Wednesday, November 27, 2019

simple but effective: jumping exercise

I feel like it's really easy to get caught in a cycle of complaining about the weather haha. It's too hot. Too cold. Too wet or too dry. This summer we were as dry as we were wet last year. And, uh, idk if you forgot but the Mid Atlantic region of the US was very wet last year.

But the dry is equally problematic too, especially as it relates to our poor beloved behemoths existing full time on increasingly hard and unforgiving ground. Charlie was.... not a fan lol.

early morning means harsh lighting angles, but i'm super grateful that trainer K nabbed so much video!!
But. Actually, I'd like to take a moment to appreciate the truly pleasant fall weather we've had lately. Daytime temps are more or less around the 50s, with overnights still hovering above freezing. Plus we've had enough intermittent rain to make for pretty pleasant ground.

It's clear that the winter cold and wet are on the way, but for now I'm just gonna enjoy it haha.

simple yet effective exercise! you can basically endlessly loop through it, too
Charlie and I have been capitalizing too. Lately we've been riding a lot with our barn's resident upper level eventer, Trainer K. Loch Moy and Waredaca both ran on Saturdays, Trainer P's normal teaching day, so we had to tweak the schedule a bit. Luckily it worked out that Trainer K was available to help with the show prep rides.

Unfortunately I don't have any media at all from those rides. So they've languished growing cobwebs in the back of my head instead of germinating into fresh posts here. Sorry...

Realistically tho, this act of writing out my lessons has very real value to me. Often I can uncover new takeaways or knit a more cohesive narrative of the lesson just by writing down the details. Like taking the unstructured fleeting wisps of memory and feel, and cataloging them for future reference.

Or. Um. Something haha.

hard to tell that this is an oxer, but this is the red oxer in the bottom right side of the course map, ridden right to left according to that diagram
Anyway, tho, about halfway through our most recent lesson, trainer K whipped out her cell phone and started taking video - completely unprovoked!! Which, ya know, is awesome haha. I'm such a visual learner and it's so so so useful to connect my memory of a feel with the real time instruction and what Charlie looks like.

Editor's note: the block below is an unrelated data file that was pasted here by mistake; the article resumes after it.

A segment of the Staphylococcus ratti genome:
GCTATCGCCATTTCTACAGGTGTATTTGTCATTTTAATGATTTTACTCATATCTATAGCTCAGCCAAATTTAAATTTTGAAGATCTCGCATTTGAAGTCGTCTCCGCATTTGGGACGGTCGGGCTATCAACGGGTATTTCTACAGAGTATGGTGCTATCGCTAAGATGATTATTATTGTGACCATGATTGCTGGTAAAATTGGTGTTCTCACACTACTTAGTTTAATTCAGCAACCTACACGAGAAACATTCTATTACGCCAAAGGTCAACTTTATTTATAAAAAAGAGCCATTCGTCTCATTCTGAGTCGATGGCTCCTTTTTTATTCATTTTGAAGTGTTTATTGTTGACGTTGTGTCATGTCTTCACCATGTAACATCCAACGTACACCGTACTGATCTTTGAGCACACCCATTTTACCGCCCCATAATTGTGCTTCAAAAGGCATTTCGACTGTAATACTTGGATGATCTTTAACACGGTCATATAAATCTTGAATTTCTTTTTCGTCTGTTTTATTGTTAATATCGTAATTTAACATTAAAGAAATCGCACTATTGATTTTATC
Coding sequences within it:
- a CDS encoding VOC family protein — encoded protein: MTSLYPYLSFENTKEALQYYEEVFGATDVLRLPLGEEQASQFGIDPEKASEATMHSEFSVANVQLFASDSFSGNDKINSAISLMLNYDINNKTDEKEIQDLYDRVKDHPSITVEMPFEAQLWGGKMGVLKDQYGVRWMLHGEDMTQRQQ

This was especially helpful bc it's been a few weeks since I've gotten to see real time footage of us in action. Considering the changes I've been trying to make with my hands since the Martin Douzant clinic, this was a bit overdue.

vertical going out of that same red 60' line
Anyway, onto the lesson. Specifically, that exercise trainer K set up in the above diagram. I don't recall ever doing anything exactly like or very similar to this construction of elements.... But actually I really liked it.

It's super simple, extremely symmetrical, and offers a wide variety of options depending on what you want to address with your specific horse. It doesn't require an inordinate amount of poles and/or standards. Plus, it's easy to keep just looping through over and over. And actually - if you made all the oxers square you'd have even more options.

So yea. Two thumbs up for that pattern. Would highly recommend for anyone looking for ideas.

this is the dark green single vertical according to the course diagram. we'll land and roll back to the left to jump that vertical on the right edge of the frame
For me and Charlie, the goal would be maintaining balance, rhythm and shape in our canter on a proper 12' stride.

You may recall that much of my training with Charlie has been about compressing his stride, asking him to move and jump on a shorter step. The idea is that on a short step, he's forced to sit down more, to rock back and use himself over the fences. And I'm fairly convinced that especially in the early days, this really helped Charlie unlock his longitudinal balance.

like so - vertical jumping into the blue 60' line from the diagram, again ridden right to left according to that image
Now-a-days, tho, it's kinda a different story. Charlie knows how to jump a jump now. With ever-unreliable Emma in the irons, Charlie's become quite adept at jumping from a very wide range of distances haha. Over time, we've sorta learned how to make all the mistakes.

And, for the most part, Charlie's got an answer for almost any gauntlet I throw down (intentionally or otherwise...).

out over the final oxer in the top blue 60' line per the map